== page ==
The Courier News from Blytheville, Arkansas on November 2, 1933 · Page 10
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The Courier News from Blytheville, Arkansas · Page 10

Blytheville, Arkansas
Issue Date:
Thursday, November 2, 1933
Page 10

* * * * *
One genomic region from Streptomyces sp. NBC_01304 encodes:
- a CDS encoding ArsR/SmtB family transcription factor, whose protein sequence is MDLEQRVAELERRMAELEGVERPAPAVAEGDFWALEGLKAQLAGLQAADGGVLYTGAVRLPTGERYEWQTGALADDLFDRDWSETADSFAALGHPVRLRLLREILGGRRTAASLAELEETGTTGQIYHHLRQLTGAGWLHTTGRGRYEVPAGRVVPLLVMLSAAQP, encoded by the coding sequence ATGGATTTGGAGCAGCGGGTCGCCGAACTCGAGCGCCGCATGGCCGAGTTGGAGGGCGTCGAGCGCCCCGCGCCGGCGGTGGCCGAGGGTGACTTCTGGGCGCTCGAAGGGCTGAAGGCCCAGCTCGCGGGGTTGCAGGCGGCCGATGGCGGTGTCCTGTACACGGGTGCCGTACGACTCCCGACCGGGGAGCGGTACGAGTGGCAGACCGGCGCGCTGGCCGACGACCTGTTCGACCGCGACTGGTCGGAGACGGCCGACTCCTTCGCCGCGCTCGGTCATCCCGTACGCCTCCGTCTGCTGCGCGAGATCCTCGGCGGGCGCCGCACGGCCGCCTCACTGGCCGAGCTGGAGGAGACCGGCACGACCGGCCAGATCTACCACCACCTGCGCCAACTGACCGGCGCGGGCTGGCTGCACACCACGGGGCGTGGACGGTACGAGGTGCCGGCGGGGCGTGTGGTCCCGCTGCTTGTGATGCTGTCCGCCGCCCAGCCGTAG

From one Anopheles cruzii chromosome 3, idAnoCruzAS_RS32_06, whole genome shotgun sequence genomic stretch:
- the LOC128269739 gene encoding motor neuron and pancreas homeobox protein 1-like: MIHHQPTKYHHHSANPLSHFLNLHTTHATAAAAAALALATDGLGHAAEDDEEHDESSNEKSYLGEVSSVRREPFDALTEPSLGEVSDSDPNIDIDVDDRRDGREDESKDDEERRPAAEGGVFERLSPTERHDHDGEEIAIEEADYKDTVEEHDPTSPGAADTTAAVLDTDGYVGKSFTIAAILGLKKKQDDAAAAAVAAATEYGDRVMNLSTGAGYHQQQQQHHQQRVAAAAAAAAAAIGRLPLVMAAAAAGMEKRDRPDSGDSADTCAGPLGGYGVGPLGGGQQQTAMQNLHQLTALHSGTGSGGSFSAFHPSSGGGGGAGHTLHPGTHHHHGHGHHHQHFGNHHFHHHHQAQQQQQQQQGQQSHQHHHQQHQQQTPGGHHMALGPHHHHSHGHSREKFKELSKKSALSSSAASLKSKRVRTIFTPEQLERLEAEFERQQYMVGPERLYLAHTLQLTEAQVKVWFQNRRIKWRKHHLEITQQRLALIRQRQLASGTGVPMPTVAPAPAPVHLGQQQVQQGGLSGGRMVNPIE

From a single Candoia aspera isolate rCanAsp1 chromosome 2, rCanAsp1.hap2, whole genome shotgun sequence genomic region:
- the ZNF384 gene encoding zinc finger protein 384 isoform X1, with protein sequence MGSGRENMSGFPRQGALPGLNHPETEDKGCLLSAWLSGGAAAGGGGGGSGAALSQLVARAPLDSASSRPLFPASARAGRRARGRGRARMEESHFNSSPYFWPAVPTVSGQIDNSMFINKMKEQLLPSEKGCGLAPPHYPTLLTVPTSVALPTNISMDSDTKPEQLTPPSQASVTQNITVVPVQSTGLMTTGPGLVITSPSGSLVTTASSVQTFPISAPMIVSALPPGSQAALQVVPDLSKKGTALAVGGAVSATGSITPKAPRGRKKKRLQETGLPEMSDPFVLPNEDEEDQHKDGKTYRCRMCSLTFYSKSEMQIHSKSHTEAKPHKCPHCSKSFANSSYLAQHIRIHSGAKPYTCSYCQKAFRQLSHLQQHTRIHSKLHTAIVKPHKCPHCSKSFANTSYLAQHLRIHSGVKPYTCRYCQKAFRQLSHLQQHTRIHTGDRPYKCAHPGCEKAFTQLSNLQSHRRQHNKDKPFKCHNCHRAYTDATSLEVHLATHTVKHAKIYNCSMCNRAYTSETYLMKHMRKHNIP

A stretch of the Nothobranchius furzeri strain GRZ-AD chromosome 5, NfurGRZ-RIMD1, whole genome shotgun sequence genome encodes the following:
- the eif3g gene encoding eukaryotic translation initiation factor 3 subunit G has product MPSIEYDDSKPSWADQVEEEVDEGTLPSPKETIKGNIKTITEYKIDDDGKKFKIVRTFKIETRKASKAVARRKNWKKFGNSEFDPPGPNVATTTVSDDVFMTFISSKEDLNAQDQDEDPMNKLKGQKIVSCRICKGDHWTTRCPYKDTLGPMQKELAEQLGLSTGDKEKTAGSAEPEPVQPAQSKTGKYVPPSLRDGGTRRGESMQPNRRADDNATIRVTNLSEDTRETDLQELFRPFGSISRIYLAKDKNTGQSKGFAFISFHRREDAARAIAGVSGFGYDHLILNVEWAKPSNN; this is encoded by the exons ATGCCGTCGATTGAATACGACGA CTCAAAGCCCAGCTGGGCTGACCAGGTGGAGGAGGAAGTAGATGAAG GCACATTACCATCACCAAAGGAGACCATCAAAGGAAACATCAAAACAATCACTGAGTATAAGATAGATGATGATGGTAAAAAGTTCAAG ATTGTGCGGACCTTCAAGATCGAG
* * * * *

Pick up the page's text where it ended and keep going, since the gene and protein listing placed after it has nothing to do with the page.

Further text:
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PAGE TEN BLYTHEVIIXE. (ARK.) COURIER NEWS THE BLYTHEVILLE COURIER NEWS THE COURIER NEWS CO., PUBLISHERS C. R. BABCOCK, Editor H. W. HAINE8, Advertising Manager Sole National Advertising Representatives: Arkansas Dallies, Inc., New York, Chicago, Detroit, St. Louis, Dallas, Kafcas City, Little Rock. Published Every ATternoon Except Sunday. Entered as second class matter nv the post office ill Blythevlllc, Arkansas, under act nl Congress Oc- Ii Served by the Untied Press. . SUBSCRIPTION RA.TTS I3y carrier m uie City ol Blylhevllle, 15c per week or «.50 per year in advance. By mall withlu a radius of M miles, *3.00 per year SI 60 lor six months, 85c lor tlu-cc months; by mall In postal zones two to six Inclusive 5G.50 per year, In tones seven and eight, J10.00 per year, payable 1" advance. In Ihe Name of Defense Whatever flse you may .say about naval armament races, you can't deny thai they al least have a whimsical illogicality which, if it were not potentially so dangerous, would he nothing less limn, delightful. . A !>rief survey of the situation as it affects the United Slates. Japan anil Great Britain will show \v1ial we mean. The United Slates Rovjramcnl lakes some $233,000,000 to brine its fleet up to treaty slrenglh. It 'I 01 -'" tlli8 as everyone knows, Ijec'.utsc heretofore IH( effort lias Ijeen made to attain treaty strength. The country lias voluntarily maintained u smaller navy than it is entitled to. Consequently, as any American naval expert will tell you, the American ileel lias suffered by coir,pari.~ou wiih those of Groat Britain and Japan. Shipyards in those countries have not been idle. T.heir naval strength lias not been permitted to lag. However, the United S'.ates no sooner begins to spend money on its navy than Hie authorities of England 'and Japan wake up and announce, that times arc getting .par'.otis. Knglish naval authorities announce that their ' cruiser strength will be hopelessly he- low par as soon as the American pro- grain is completed. In sheer self-defense they have got to build more ships. The admiralty experts even cook up a new kind .of warship, a 15000-ton "sloop" armed with six-inch guns, which won't come under treaty restrictions al all. 9 •• * As with England, so with Japan. Obviously, the island empire cannot allow the United Stales floet to gel too big a margin of superiority. In the mosl peaceable manner imaginable, they can do nothing else than put new keels on the ways. If they don't, their national security will he threatened. So wo Iind the three greatest naval powers on earth beginning a good old- fashioned armament race—from the purest motives of self-defense! ' Each must spend millions upon millions of dollars on the r:'« simply because it is afraid of its neighbors. Each one devoutly believes that .one or both of its rivals are at fault. Each is afraid that one of the others may get an advantage and then .start a war. If it weren't so : oxpi nsivu and so dangerous, it would be f*o«l for a line laugh. —llrucc Cation. Boolkiging In Heritage The hoDth'ggiT i.s a pnnuct of modern limes, lie originalcd in the United Slates, but he has a way of appearing in almost any country where people want something which is prohibited by law. His late a appearance is in Germany; and there, of all tilings, he is peddling—grandmothers. H happens like this: In Nazi Germany a man hardly can hope to-get a job unless he tan prove that he has "untainted Aryan blood" way back to the thiikl generation, Consequently there is a huge demand for family records to prove thai uiu-'s grandparents were suitably Nordic. A lot of people aren't eligible for such klociiniftnl; oL'm'i'.; aiv eligible enough, bill have no papers to prove it. So there is a brisk business in forged papers. For a price, the German bootlegger will help yon prove that your blood i.s strictly Ccrman-gentile for three generations b:;ik. Of all forms of bootlegging the world has seen, this .surely is one of Ihe oddest. SIDE GLANCES By George Clark "First Com?!" ins iiiul mils of iliu ImancUil s indulged in l>y Albert Jl. Wij;- li'iii.s, wliilu lie w;is liniul Di' the Cluisu National Bunk, make liijrlily insUndivL' I'L'ading for us ui'ilinary J'nlk who never were hunk slock holders and ;ire only Lhc most modest kind of bank deiwiil- 01'A. Mr. Wiggin's persniial corporations which traded in the bank's sluck on Iho uuirket did very well indeed, it seems, 'i'hey made a ni'OlH, in f:\cl, ol' somc- tliint? like * 111,000,000. The bank's nfl'ilialu corporation, however, which also Iradcd in bank stock, made only .? lu(!,000. Mr, Wigtjin explained to Ferdinand I'ocora, Senate investigator, thai there was a dilVoronec in (lie way they ojieratcd, and the statement is not at all hard to believe. All this, perhaps, is really no concern of ours. But it is <:nlijrhicnin), r , somehow, as a j;!imi>.se . at the way things were handled behind the scenes in the gay boom times that preceded— and helped cause—the crash. BLYTHEVILLE 10 YEARS AGO From the fllw of the Daily Courier Friday, NY.v. :>., 19,!;). Tlie World Urcs. i-irais had a small crowd of co'.mtiy people Thursday, in fni-i with no parade it was unlike a elrcus clay, but in tile evening, when olythevillc proper BO', a chance- to ma!:ua!n her old and well known rep'.Kauu:i cf having the most foals an:! llfty cent pieces, she asserted herself, ti:e result being a packed lent and standing room only. H. Hiphfill was host to a delightful dinner party Thm-Jday ni- l-'orly-five guests were ciueruinc< at the Olecou hcte! in lionor of Mrs. Hightlll's birthday. Mr. llljhnil planned thj surprise on Mrs. Highflll, who was as ig noraiit as a horte lilock utili! sV. arrived at the hotel. He presented Ihe honorce with a package con- tr.ining a beautiful diamond tar pin fet in platinum. Aboiil ihp pii were wrapped gracious good wishc cm Uie Kiiesis. which So! Ue'rti Faragould read aloud. "We was happy together—a little tiff now and then. Bii always wailed till .she hit me first." 5right Fillings on Autos Involve a Health Hazarc anada Sent 98,000 Back To Farms in 3 Years MONTREAL (UP)— T!ie Canii- an government has ])!aced a'p- roximacely D8.000 ])«p'.e on farms iroughout the Dniiilniim during ie past tlireo years. . ! Since inauguration of its "back- | o-the-land" movement in 11V UK. .MOllltls riSHUF.lN > ;1 vat to a tank or to Iho racks i •Mitor, .fiinriKil of the American j which Hie material is held. Medical Asswiixliiin, and or Iiy- | Dripping- ol the solution must be eci;i, the Hcallh Mnp«i"c 'controlled; preferably the flooi Willie you are admiring (he! should be covered uith sawdus jright chromium fittings on your] wlilch should be removed daily, automobile, consider the men whuj While rubber gloves are helpf make them. Some of your workers, they arc not a con clubs, too, may be chromium-plat-! plete protection, since the solutio cd. some of the plumbing fixtures, runs down the arms and over U in your home and other household | gloves and since it finds its wa hardware. I inside the glove?. Therefore, 11 Chromium a!so is used ill miuin-' gloves and boots, instead of act- faclnre of safety matches, in I ing as protectors, actually .may photographic work, in priming. In i serve as compressors for holding the dyeing industry, in the inanii- the solution in contact with the THUlvSDAY, NOVEMDKR 2, 1933 <l - THIS CURIOUS WORLD GOATSUCKER^ (M&HT HAWKS) V;ERE SO NAMED • BECAUSE OF AN OLD BELIEF THAT THEY AMl-KED GOATS AS!O CATTLE. IN 1HE FIELDS/ IN NGVW GUINEA... WIDOWS, OUR'NOTIIBR. L6NC.TW PERIODS OF AtoURN'.K<i, N.VSA3. COCONUT SHELLS KL>K6 ABOUT THEIR. NECKi, FILLED WITH FOUL-SMEUIN6 . -. LARO. THIS IS A WARNIMG TO A".r£N THAT KO AVARRIA&E OFFERS ARE: WANTED. fa TROPICAL ISOGNATHUS CA1ECPILLAP. CARRIES A WHIP ATTACHMENT, WHICH IS WAVED ABOUT TO SCARE OFF ITS FOES. E GERMAN?, CALLED THE WORLD WAR TANK A Caterpillars of tlie ijeinis Tsosnalhits prc.s?nt quite a militaristic picture when gro'.mcd together on a !eaf. They arrant themselves pi'ral- :ie federal govcrnmei','.. aided by =lei to one another, :i!l fi'.cin;' the same direction, and cadi carrier Canadian railways, has fettled 30.-1 Us ml _ w i,ij,.|ik e weapon erect. - When interfered with, the whip CO persons, inostiv Iioin urban •. ... ,Cillers, on farms "without direct I B !>l ' 1 " lto acUon ' manchil assistance. An additional. Translated liteially, tlie German word for ii war tank iiuans .COO persons were placed on lam! trench (rifleman's pit) destruction car. vilh financial assistance under an niemploynient relief l.ind settle-1 „,,,.,_ ,,,,„,, nent pi,.,,, share,! by the Domin- Nl '" vr ' Is (hn s " rra - c uf " lc -le.hlerranean Ha level w.lh Hut of Die Atlantic ocean? ''•'•''•'.•] \>\> on and provincial governments. L, fncturi: of colored glassware, in the rubber industry, and In ninny other processes. So you see that :i larso body of our population Ls affected directly by this single metallic clement,. Only lately, however, liavc health Occrt' art is ,-,n nr-scl. even in .•> bar. --Err.i'St Pcixo'.to, presidcni of Mural Painters. * * * I'd Mlhcr BO to hell than inlo a Hollywood 'M: uijiihi. —George Jf. CJoluiii. + » * The machine ngc we tall: f=n much aooul has only begun. —Acgustc 1'iccfivd. t * * Aud:r]iL'es totlay arc not Tuto^i'ther pnv;an. They !i;\vo no doire to sec a m;in b:i'.ch:-rcd to ii\>i.r n rjom.'.n holiday, —trust Lutiiuch. fihu <!:!cctor. Ihe public to tlie hazards in these industries. Chromic aeid is the substance used. In chromium plating, a low voltage electrical current is passed through Ihe chromic acid solution and this causes the chromium to be deposited on the metal. skin. If Ions gloves up to the elbows are worn -anti if hip bools arc used, (licso possibilities can be avoided, it is advisable, however, that workers take shower baths daily on leaving the work and that arrangements be available for wash- Ing the hands frequently during Ihe work. Many iircvcnlive ointments have The workers in plants in which chromium is employed come into contact with the chemical, through handliiiR Ihe dry material, through moistcnttji: (heir hands .in solutions, or through vapors or sprays solutions. The matter is of Interest to health because this substance may be-extremely in-Hating lo the skin and may brinR about severe Inflammations. Moreover, exposure to rather concentrated materials may result ill formation of ulceis winch penetrate deeply anri heal witli difficuUy. One of Ihe most serious forms of attack on the human body, i however. Is intlatnmation of the or lanolin may be rubbed thoroughly into the hands before the work is begun and cotton moistened \villi vaseline can be placed | in the uastrils. Irrltnlions of the i skin from chemicals, of coinre are treated best by removing the patient promptly from contad with the irritant, by applying x>5ed To ' v:lriolls antiseptics until the scc- iom the ! °ndary infection is cleared up. ani • then using soothing ointments to promote healing. IM-:HT-: TODAY JOAN U-AIII.M:, ,.rru>- .in-mplih Crlrl. JITHI 1U)» VVICS'ni.X, Nun i,I a "llll!,]ii:ilri-. s,, CP i | n 3] rmll |,i, nl |,i fnll tn Tnvc. Thoy Eicconie e»- Ir.-inccrt ihriinul, ilir srlicnilnc nt ll.MtllAKA COl.'IITXUY. «],„ 1, tryinK- to «fn Hub for l,<T«rlt. .li,:,n KUCH fi, New York fo • • rnrch for I'.TI, hpr airier, ivho lirtji rtiu lui.nj sifter nn anhnltiky lure nffntr. Jonn l.i hirvrt a?i n mnxkcrt tlnprr nt u nlRht ulul,. Itcllcvlttj; Jtol, l» lott 1u hi-r, Jnnn lirCdiucN riiKn^cd In IIAICNKY l![.AKi^ o^^ncr of 1hr ni|;M cliiT,. Fat rrDpiirn'/x nnil bccnmcx R:ir- nri'x Mci-rctiir]-. II i» nul I|)H|^ Iji'- furc he rc.-illzca hv lo\m l-n[ i»- MlrnA of Jonu. Jnnn Minf:,* nt :i prlvntr fnnhlunnlilc cntcrl.-iliiiitriil nnd ill!ir(>vrrM KLe Is In flul,'* hnnir, EIoT, rccnenlEC-n her vnlrr. F.rc:iuKC of licr n^ltalloti, Juau Icnvcw hrfiiro her lliial rncore. II.. I, f,,lloi>« In lil« ,-r.r. lie In Ilir nisl'l '• nrjr for .ICKITI' refuse.* to plv pprnl, lt,,U lc-:i plrnil hlh rnim Itntncy tin :uiJ :i«ki ]l:ir- ,]ilr,.«^. llnrury to Mm. An. lie rL-t[irnK In rn 111 :mil U.:irns Laredo, Tex., Hums as Border Imports Mount LAREDO, Tex. (UP) — International commerce at this Mexican border (own has been humming f'.on a rising scale in recent months. In September lead imports from i Mexican mines totalled 115 car- nfcclion and with serious effects, on the body as a whole. « , - | So RiT.cral has the use of rl'.ro-! muim become and so frequent the' Injiuies icMiltinK from it. Hint' o::e of niu- largest insurance companies has found il advisable lo issue a li'.illclin for informal inn of the public conccrninc ihr ha/;ir<is and the best methods of prevention. OUT OUK WAY AINT Mo WAV, V G-ITT'M MAO, AND RED \M TVV C.UT- VOU GrOTTP\ WEAR GLOSS TWPCTS TOO V01J \ 1 . \ \ BLOOD \ ' TO \ HEAD, f \ FROM 6EARCWIM' POCKVTS J A. / AUTOMOBILE clean'.ir.e.KS be isiahlislnVi wi-.i-n- CVJT articles aiv !rau«f<ir.\i (:om (Ar.wcrs on Bick I loads, an increase of three over August. Exports of American CO O\ WITH 'Mil'-. CHAl'TBR XXXI T)0n opened tbo tele;ibono ilirec- tory and ran bis cyo throiigli tlie list of makes. Tliero H was— "Uaniey II. Ulake." No, it was "Mrs. Darncy II. Blake." Queer! From what lirsrbara bad Fall! be hail supposed Illako was a bachelor. Well, It was no matter. Tim nil dress must be rigbt because it was the only "Baruey Blako" lu tbo directory. It was a rather Krlm-lookins young man who piloted the gray steadily. i "Yea," said Bob. Ills^voico \vas' loarso. "I wish to God I hadn't!" lo was still Elfmiliug, startng fit ter witb dark concentration. Joan thought lio looked drunk. Yet elic was sure lie bad not been drink- lie looked ill. Something was certainly wrong. "Wlial's tbo matter, llol>?" Bbc asked gently. llo dit 1 not answer. IfD caiiglit Iier by [lie wrists, held her away from bim while bo studied her face. Suddenly ho laughed and pulled her iulo his arms. Uctwcca fierce kisses on her lips Joan \v;i3 whispering, "It's been so long. I couldn't bear it. Bob! Do you really lore, me?" Without answering ho flung ber from bim violently. "Xow go back to bim!" he Faiil hoarsely. He was 30110 then, running down the stairs. Joan stood where ho bad left her, amazeil, bewildered. What bad Do!) mcanl? Ho had discovered Unit she was the Miaslccd singer. IVrliaiis bo had beard that Barney was in love, with her. Maylxi Ihcir marriage Plans bad leaked o:it. Their mairiago jilnns! Still shaken by the. memory ot Hob's kisses only 0110 thought, remaiueil clear to ber. Klio could not marry llarney nov,' that sbo Uiiew Bob roadster tliroiigh traffic to the loved her. Bob bad been swept by Park Arcuuo address. Bob was '_S'JIUG terrible emotion. Jcrdonsy or driving as rapidly as possible, al j uge. Nevertheless bo loved ber. tbo Eame time, remembering that Tjiat tlioucht unti ' -"'"- '-"'- Broken off suddeiily at tbo memory ot 1'nt sobbing In tbe night. Pat's wan face as sbo went doggedly, jravely tbrcugii trying tlaya. "Joau. what's happcnetl?" Uarnc? asked. "You mean you really don't nlud about us?" ,_ Joan told him then about Bob. 'il Barney groaned. "I get dumbel ' ho sntd. "Weslor your address to- every day!" came to me ni?lit ami I wouldn't give it to him. You see, Joan, I tboitglit lie wat just a rich rounder looking for an- ollicr tlirill." That explained It all. Hob for some reason must have interiireied Barney's refusal to menu tbat bo was III love witli lier. "I'll call him tomorrow antl explain," BariH-y promised. "No, ho'll come iiach. lie was just excited," Joan Bali!. Loving each other as they did, what could possibly keep tbeiti apart? Now that sho and I5Gb both knew wliat was in each other's heart. "Are you sure?" "Sure," Joan ?aid and meaning it. She hail never been so ha<i[iy. "You and I';>1—" Slic went hack to llio subject engrossing him. "1 can't sco why you iliiln't tell me. Didn't yon know you wcro cheating?" And Uicu Joan had the grace lo blush. IJarucy said, "We were a nalT of raiis, J r rIIR door opencil ami meiubranrs wliieh lir.c tlie nose. • Whenever an nlecr occurs in these membranes, it i.s serious, because to M f , n , L fl amount . It may ,-cnetrale through the tis- ^ t 2W ., * fl f h sues, with a rcMiUmg secondary a (|rop of 4Q fmn A , )gl]st] j Mexican export commodilic.s. according to El nolctin FroiUcrizo Commercial, official publication of (he .Mexican rus'.oms house Nucvo Laredo, included: Anlimony, refined arsenic. Ijccr, 1 Ixmcs, bananas, cadmio. copper I metal, hides, ixllo. palf ixlle. lum- I ber. limes, lead ar.d straw hat.' ; . I American commodities cxjiorlcd, to Mexico through Laredo were in- ' f . t ... . eluded about three times as many i Of ;.,Tat impnr ante is s< ); ,,c djfr< . rcia it<!ms , rom all t omo bile.V moans o! vml.latio,, «]„«, will „ ,, mach nrs aml lnatcrial ; dray o.f coniiminal.,! n,r :ill(1 the of all kin( , s t ( „ t du^'. ari^ins finm tl-.e pvn^rv ,... {^ . the rooms in wliieh chinir.uim is' used. II is iisiiinrtanl ti-...i ^•,ict; Courier »cws V.'mit Ads. vclopcd In a bright !oum:ing In the. lobby a sleepy clcil; gave him the numlicr. Hob decide:! be wnnld not risk ringing and perhaps at lienrins a polite refusal. Ho caught a lo:;p ntmnert heard hi:; vi.ii.c-: the elevator to the- fifth lloor. "Ye-;, Juan, wbr.'. is IL? .\ie you Joan heard l!:o Icucek on [In ; ill 1 ;" never F.IW Hob jiEalu—she could ot marry Baincy. She called the number rmrl after door. Sho bad ihangod lo a Kiiii;.le ; "|;;ivi!rv c.-v-ur fliovt-siccvcd hou:-c frock. The cu> :<•;.,, yc.u "co-ne - ' ' November W ll^president of tUe U.S., "bora. c\65--warrr?n G. Harding, £gt.i Presideat o(- the U.S., born. outdone, A. tfarfcGhl is , elected 'Presideat. lurno rlic had worn on the : -and (liiriiis lliat hasty drive ',,,„,;'. ^{^ ]"^;.. h,.iv,ij—loy \il;erc slic fia<l tlrop;.cd j; i'. en Ihe Lc:l. ll.-r sllisicrs,;,. on Ihe flo^r w'ncre L'he h:id hl:-!;c-ii ( |, Ihein. A forlorn Cinderella liacl K- | ,, f turned frnm tlie ball. I - lY; Ite:iti7ini; flccp was inipossih 1 :-.! Jea.l hail ilccliUil lo unpailv a lais- t? rcllancous asoOitiucul of IONC.> lhai ; clnltercd t!:c room. After n uliilo cr, arms. "And aiifi"ls." wliir-iiercil Rarney, his lijis a-ninst I'.it's b;i:-i.t Inir. Joan said, tears in her eves, "llle.-.; ynu my cliililren!" :;::',• u.'nt on, "IJ:";:u-y, nniv tliat ytiii VG eiian-cil brides just lieff.i-" jyur _weili!lni; don't yon tliiuft I'.nl s-'V. juld tin.' rlioh i.C l!:c tcle-ile .Kcttin:; lier Irciuly slt-e|i'.' In X :-li-j i::.w. lhat | Ilio live srrnnds wlilic I turn i:iy : > \vnnt'l he mi hi = \oy. |).;::r,: ii.M'l: you injiy tell her you lovo :i:l;:l.lo ]!:init-y! lie liUcl'iCr." l , H . knnw." came I'.il'ri iKii'py voice, muflled against U:irne:.'.s coat. Ji'.in went lf> her room and sat '!->\\ n l,y il'o \viiu!ow a^alu. Tbo li.-lils vihicli ]iad Deemed to ru!d ai:d br.rd a sliort \v]iilc ago mw vvnrinly. twinkling f;;u-iy at iliire. A ;::nv.o hi::i li>:i; .; n she g.ivo up the tasl;, le!!ia;; lior tin Uor h«ar!, u.Kisfortni::^ tiu- pr, tlumslits drift as they would. Slu'.rivo s..i!;:;-- t ye:!'Kiil of an !,..-.;r h;-1 b' t ' r '. V'hc VaiViaiwc In hcr°ic.iii V.i's s-nt nt the window ni:cl look'.il oat. , fi,/o into a creature cf g°ovi:i£ ' bj-,rca;liiiq. cnveloiiiui; (lie GIic had Ixr-u tn Dob's lionie, a ; beautiful homo mellowed by, i over which Ibo sracloas presence of his ancestors seemed lo brooil. Wrapped In ber thouu-hts, Juan l!.::-aey was at tbo tl«ir tl.en. Jt : c. r-ir.| r-,:;'!! a short liaie ?iaeo her t.i!l titat ]:o must have drop;!c.l out lt.iri:M\ l ami i , fcarcely heeded tho knocking nl baic-hc.-.le.l. "My CIoil. J.v.a. what Ibe living room dnor until It be it? llsi anylaiag baj^x-ned to came, insistent. It was Barney • i'at.'" probably. Ho bad been worried by ! "I'.il," J''.m ropo.'it.l, weakly. bor nervousness, disturbed because ' "Vi'by IK>. l>ar;:?y— " Fbc, could give no explanation of her strange manner. Joan roso and opened the d,:or. Tor a moment tbcre was silenro. And then, as linra in a chair bldin.; Ills face v.hh bis bands. liL-lit llocdcd Jcr.a's r.i'.ml. "Oil. Barney, dear! Why didu't . Joan s.w a light leap Inlo Jl.ib's >'<"' l«H mc? " eyes and then die suddenly. Ho' Ifo looked up, smilin? a lillle in stared blankly al ber. ' cml.arrassmcnt. Tlitre WAS relief "Coma in, Hob." Such a trite j in liU eyos. "I/ml, but yon pave way to greet bim when thtro was j mo a turn! I thought, ibat Tat—" «nch rapliiro in her heart. H E came Into the room, shut- tins the- door behind him. loi.Jound me," said Joan un- "You and Pat in love—and not telling me!" Joan murmured. She rat down beside him. "Oh. llirnc-y, what you must have been through! Aiid. Pat tool." H«r wor<Ja wcrp sj>rea;liu". cnveh ".Mrs. Itolicrt \Ycsloil." She «!i!s- ;;oicd tbe words to bcrsclf. It iinrt been mraiit to be from the licslu- nins. All the pain had been so i;oC- -. On a romantic irnpuhe JO^TI went to her dc.-k antl wrote the name, ilicn caught the little wliilo sqii:irc of paper a;ainst her heart. I'at. comiiiR la!,) ti,o llKlln qniclly, Kwiirbc:! 0:1 tlic llelit. ••Join, t lliongbt you would be In beil." "I couldn't sleep." Joan said softly, "i'm ion Inppy." I "And me!" r.ilil I'al. licr fnrol illnmiilcd. "Oil. Joan, I c.iu't be- f lievo I'm Ihe oa2 gelling manlcd lomorrow!" ^oan was it was Tat who was lo he married tomorrow—to Parr.ey. she was fire tlie came time tomorrow would bring Bob back to her. .(To lio Contiaucd)^